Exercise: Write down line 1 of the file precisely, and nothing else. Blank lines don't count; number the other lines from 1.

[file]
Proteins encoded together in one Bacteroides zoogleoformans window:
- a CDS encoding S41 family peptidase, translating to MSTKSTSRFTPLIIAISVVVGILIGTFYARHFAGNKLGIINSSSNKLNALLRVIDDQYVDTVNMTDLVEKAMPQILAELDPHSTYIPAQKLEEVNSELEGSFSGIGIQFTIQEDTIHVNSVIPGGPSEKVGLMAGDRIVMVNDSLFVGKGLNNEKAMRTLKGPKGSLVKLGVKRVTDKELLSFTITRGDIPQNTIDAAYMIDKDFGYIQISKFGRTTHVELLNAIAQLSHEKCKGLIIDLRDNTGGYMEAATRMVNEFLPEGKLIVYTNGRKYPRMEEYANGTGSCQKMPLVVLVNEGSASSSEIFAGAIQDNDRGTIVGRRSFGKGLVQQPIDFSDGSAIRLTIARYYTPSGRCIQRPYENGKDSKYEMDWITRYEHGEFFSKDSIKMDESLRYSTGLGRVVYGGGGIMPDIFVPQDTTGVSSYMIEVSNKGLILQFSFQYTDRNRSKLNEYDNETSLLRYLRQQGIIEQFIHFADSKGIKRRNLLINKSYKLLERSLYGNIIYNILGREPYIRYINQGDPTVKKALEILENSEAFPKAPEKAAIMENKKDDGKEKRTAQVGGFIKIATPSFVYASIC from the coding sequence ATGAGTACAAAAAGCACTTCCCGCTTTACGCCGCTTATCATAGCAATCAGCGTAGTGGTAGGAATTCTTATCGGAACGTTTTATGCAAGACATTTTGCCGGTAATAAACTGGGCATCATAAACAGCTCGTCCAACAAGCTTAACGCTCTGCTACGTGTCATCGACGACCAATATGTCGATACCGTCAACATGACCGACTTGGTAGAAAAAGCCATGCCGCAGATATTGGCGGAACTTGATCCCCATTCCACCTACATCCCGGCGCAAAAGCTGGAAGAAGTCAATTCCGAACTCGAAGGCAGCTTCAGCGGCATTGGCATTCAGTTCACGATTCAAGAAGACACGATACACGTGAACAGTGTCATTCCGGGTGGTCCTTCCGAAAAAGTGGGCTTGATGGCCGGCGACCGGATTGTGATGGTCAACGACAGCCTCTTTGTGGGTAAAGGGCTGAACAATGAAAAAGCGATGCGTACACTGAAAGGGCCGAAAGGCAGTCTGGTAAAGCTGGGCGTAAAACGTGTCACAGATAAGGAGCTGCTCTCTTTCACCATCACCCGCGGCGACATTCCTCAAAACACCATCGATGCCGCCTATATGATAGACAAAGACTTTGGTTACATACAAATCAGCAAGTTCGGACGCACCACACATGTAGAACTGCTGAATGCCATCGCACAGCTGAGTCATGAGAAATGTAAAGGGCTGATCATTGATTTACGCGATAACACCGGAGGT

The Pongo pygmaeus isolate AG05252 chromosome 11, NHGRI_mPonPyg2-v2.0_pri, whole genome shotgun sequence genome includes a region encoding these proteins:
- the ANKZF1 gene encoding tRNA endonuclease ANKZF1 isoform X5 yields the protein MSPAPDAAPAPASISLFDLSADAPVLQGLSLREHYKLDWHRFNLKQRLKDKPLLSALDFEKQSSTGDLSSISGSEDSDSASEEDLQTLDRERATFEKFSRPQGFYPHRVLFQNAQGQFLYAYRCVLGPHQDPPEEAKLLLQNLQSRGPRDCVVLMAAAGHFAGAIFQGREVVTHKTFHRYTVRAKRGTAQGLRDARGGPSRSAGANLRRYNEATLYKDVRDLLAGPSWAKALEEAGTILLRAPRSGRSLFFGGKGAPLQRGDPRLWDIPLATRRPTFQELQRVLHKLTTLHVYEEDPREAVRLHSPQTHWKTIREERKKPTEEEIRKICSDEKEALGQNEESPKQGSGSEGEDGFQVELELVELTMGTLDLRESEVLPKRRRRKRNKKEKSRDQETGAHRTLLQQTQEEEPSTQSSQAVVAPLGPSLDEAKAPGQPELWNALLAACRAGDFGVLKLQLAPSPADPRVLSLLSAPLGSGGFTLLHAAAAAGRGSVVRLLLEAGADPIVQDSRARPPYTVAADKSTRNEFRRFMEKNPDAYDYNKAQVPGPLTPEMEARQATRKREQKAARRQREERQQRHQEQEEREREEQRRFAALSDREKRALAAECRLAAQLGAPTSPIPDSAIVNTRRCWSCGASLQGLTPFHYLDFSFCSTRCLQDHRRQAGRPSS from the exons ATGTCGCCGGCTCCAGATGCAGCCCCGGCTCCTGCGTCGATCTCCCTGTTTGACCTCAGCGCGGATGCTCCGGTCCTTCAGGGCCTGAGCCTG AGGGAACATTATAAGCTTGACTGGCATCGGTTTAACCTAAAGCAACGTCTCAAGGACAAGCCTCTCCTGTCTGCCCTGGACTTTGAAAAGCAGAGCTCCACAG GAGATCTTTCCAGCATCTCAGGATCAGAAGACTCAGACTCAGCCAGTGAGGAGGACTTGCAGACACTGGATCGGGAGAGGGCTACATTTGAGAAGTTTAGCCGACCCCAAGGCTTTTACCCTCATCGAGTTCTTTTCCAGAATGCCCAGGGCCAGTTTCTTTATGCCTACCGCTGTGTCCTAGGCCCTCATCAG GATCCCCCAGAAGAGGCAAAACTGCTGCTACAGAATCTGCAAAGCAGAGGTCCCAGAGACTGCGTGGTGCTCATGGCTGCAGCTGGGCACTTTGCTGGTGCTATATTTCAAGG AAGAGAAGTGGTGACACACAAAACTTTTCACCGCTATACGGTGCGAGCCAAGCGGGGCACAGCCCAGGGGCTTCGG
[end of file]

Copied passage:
Proteins encoded together in one Bacteroides zoogleoformans window: